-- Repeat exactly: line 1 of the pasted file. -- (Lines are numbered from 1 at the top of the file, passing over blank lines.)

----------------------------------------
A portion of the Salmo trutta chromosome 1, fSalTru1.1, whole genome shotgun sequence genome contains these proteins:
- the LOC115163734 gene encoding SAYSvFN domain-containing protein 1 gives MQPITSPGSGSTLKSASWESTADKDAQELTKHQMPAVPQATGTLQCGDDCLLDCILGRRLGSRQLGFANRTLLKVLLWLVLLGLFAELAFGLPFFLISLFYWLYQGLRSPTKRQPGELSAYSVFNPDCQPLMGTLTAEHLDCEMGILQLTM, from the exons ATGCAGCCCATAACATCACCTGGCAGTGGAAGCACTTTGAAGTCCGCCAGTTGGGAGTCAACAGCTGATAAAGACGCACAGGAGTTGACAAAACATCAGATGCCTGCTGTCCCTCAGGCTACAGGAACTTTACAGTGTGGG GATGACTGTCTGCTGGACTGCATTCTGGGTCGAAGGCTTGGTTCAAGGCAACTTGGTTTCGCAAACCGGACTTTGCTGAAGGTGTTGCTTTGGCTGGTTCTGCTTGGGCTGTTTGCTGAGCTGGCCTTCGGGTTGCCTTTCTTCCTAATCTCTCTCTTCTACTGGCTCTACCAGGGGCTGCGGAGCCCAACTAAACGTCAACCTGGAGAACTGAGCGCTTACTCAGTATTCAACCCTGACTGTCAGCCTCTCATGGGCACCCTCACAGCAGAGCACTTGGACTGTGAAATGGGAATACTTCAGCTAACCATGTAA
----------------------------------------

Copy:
A portion of the Salmo trutta chromosome 1, fSalTru1.1, whole genome shotgun sequence genome contains these proteins: